The family of a 10-month-old baby born in Ottawa with an extremely rare disorder that prevents him from opening his jaw, making it difficult to eat and breathe, say they've been overwhelmed with support from around the world after CBC News aired their story last month.
At the time, baby Wyatt Scott's parents, Amy Miville and Andrew Scott, had just created a website — What's Wrong With Wyatt — seeking advice from anyone who might know something about the congenital trismus.
Since the CBC story aired, the site has had more than 110,000 visits from around the world. Television stations in the U.S., Europe, Asia and Africa also picked up the story, as well as online blogs.
The attention attracted expert advice from neurosurgeons, chiropractors and other specialists. The family has also received about $5,000 in donations from people and businesses.
"It's almost like they want to find out, just as much as we do, what's wrong with Wyatt. And that's the part that means the most to me," Miville said.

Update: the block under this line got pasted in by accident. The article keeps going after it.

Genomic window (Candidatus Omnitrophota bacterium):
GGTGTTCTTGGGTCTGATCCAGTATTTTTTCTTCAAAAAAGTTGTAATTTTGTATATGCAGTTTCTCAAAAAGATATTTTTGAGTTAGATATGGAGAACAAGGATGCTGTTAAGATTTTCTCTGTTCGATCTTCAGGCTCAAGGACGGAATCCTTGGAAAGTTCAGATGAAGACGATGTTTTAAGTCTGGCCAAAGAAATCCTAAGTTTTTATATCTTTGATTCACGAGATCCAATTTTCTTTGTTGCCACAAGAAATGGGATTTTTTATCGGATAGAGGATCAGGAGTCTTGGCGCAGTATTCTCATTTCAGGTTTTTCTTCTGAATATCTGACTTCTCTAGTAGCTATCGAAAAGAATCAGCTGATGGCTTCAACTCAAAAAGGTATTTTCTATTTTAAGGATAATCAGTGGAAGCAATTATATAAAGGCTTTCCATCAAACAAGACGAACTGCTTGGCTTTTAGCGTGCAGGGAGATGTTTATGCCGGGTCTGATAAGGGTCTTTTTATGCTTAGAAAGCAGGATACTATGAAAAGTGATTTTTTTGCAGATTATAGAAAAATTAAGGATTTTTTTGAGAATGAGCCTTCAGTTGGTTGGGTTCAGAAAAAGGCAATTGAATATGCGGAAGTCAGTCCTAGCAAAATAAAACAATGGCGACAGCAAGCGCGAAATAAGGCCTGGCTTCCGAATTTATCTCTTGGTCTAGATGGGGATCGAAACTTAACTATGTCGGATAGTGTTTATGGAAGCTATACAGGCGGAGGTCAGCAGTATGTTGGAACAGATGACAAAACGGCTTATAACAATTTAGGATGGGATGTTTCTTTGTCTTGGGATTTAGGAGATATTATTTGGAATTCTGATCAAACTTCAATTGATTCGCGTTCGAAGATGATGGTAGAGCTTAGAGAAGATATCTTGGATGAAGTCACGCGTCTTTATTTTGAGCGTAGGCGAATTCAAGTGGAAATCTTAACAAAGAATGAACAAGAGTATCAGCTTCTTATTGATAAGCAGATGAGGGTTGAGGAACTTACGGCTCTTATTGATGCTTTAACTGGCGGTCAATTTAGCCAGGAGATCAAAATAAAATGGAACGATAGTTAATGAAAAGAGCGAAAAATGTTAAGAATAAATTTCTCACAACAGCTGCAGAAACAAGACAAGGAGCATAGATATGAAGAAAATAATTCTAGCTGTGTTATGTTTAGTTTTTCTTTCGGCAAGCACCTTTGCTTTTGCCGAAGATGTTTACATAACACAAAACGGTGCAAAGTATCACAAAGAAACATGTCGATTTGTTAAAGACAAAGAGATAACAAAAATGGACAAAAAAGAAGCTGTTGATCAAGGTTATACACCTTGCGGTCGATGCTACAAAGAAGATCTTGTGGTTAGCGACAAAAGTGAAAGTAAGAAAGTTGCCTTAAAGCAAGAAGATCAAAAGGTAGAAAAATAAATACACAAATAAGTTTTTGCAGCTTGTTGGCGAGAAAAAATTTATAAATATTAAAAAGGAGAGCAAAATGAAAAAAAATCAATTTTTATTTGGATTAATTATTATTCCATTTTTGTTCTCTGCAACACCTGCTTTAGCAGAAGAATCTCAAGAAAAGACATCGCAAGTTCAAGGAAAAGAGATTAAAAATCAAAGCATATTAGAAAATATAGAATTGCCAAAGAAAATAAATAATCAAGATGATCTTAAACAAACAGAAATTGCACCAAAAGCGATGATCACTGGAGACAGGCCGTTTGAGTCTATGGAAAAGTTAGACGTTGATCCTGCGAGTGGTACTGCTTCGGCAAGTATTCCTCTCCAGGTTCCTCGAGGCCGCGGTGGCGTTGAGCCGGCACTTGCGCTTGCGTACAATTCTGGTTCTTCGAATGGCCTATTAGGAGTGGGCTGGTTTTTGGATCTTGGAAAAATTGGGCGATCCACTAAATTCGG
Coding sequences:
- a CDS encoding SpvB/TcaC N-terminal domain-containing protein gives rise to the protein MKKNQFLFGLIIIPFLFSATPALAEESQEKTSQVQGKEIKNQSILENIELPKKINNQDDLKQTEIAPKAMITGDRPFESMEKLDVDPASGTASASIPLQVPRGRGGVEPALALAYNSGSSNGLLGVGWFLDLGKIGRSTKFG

"You don't expect people who don't know you at all to do something like that. ... I didn't think that people would care that much."
She worries she won't be able to return to work when her maternity leave comes to an end, and said the donations ease some of that worry.
'I feel like we're going somewhere'
"I just don't know what's going to happen, so when people donate like that it just takes a lot of stress off," Miville said. "It's not just stressful taking care of Wyatt. It's stressful taking care of the whole family."
The couple has also been contacted by two other families with children suffering from similar problems.
"Even though there are only two cases, possible cases that are similar to Wyatt's, I don't feel so alone," Miville said.
The couple is still sorting through the hundreds of emails, looking for clues that could help their own doctors at Children's Hospital of Eastern Ontario find a cure for Wyatt.
"I feel like we're going somewhere. At least we're just not standing still. We're walking on a path right now," Miville said. "There's no light at the end of the tunnel, but at least we're walking towards something."